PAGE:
As we're all aware, Stones 55 & 56 were smoothed on all 4 sides - unlike the other Stones in the Trilithon Set or the Circle. This has lent support to the overall importance of the Winter Solstice rather than the Summer. The clearly obvious work on 16 furthers the argument. As none of these seemingly deliberate markings occur on the inner (or outer) faces of Stones 30 or 1, it follows that 21 December was more important.
Stone 16 is among the most heavily worked at the Site and I wonder about 15 as well. Perhaps the damage is too great to tell its story, but it would be an undeniably interesting study.
As with the other paired Stones of the Trilithons it has been suggested that the opposing 'rough/smooth' uprights may intentionally indicate the 'male/female' bond. It makes me wonder if, as a mate to 16, 15 had male symbology associated with it. Although the Trilithons have the 'male' on the right, and of course 15 & 16 were part of the Sarsen Circle, I may be well off the mark here, but it's still intriguing to consider.
I will ask around to see if any work has ever been done on 15.
You have me interested now, dear, so be advised - short of my going there and rooting around in person - if there's an answer, I will find it!
| Thanks Feanor. I also had the theory that Stone 15 may have had a male symbol carved on it, and significantly, the pair sit astride the main Axis of Stonehenge. Have written quite a lot about my ideas on Eternal Idol's forum over the past few years, so would have to dig in there! It would be great if archaeologists made a proper study of this arc of Sarsens, esp excavating around the base of Stone 16 and inspecting what's left of Stone 15.|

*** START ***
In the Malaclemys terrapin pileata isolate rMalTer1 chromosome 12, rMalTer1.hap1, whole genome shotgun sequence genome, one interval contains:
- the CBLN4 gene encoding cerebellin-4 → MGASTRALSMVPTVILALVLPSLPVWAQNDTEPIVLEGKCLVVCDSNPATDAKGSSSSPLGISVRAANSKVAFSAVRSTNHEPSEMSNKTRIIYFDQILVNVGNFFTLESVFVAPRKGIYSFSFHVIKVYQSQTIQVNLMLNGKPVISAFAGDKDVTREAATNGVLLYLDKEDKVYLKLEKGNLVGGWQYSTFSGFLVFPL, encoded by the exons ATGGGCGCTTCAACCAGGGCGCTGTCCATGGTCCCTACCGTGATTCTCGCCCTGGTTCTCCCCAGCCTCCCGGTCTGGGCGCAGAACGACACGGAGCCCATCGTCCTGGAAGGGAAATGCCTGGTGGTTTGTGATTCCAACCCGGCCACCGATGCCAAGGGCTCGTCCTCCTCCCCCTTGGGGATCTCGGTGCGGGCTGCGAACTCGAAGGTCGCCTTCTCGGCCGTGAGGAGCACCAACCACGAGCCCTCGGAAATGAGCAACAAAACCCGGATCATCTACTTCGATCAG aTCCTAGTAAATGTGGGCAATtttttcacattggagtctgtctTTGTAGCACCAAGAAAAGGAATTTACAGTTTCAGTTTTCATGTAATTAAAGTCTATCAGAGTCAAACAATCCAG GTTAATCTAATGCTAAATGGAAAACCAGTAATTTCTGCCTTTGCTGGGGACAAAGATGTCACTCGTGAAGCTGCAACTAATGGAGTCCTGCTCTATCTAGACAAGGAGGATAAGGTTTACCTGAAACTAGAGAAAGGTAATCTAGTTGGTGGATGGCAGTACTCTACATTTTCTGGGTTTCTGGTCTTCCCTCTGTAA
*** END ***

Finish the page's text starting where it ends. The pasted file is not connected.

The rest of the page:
| As it turns out I have already read many of your and others notes on Eternal Idol - one of the reasons that I am following through to learn more. Great site!|
Additionally, although I have come to realize that some of my thoughts or suppositions can hardly be considered new - possibly even 'Babe-In-The-Woods' stuff - it remains of great interest to me to know what other, more informed people think of them. My knowledge of the History and Construction of Great Henge is rather more than a typical arm-chair student. But my knowledge of its more arcane subtleties and purposes are somewhat lacking. Therefore it is with rapt attention that I listen and learn what others such as yourself have to say with regard to these, previously ancillary, subjects.
Thanks for your kind attention!
| Drew has posted up an excellent pic of hafted axes today, which are a good illustration of another possible meaning for the 'inverted V mark' on Stone 16. It'll be great if the recent digital assessment of Stonehenge solves this mystery:|
|Blingo von Trumpenstein |
| I would suggest hafted flint axes rather than hafted bronze axes. Same hafting style - crooked shaft or 2 pieces joined and then an antler sleeve to hold (and cushion slightly) the flint axehead onto the wooden shaft. Looks pretty convincing to me - the shapes are all very similar and really do look like axes . . . Rock on|
| Cheers Blingo! That's interesting info. I was thinking of the shape more than the type, though I did suggest antler picks earlier - see first comment in list.|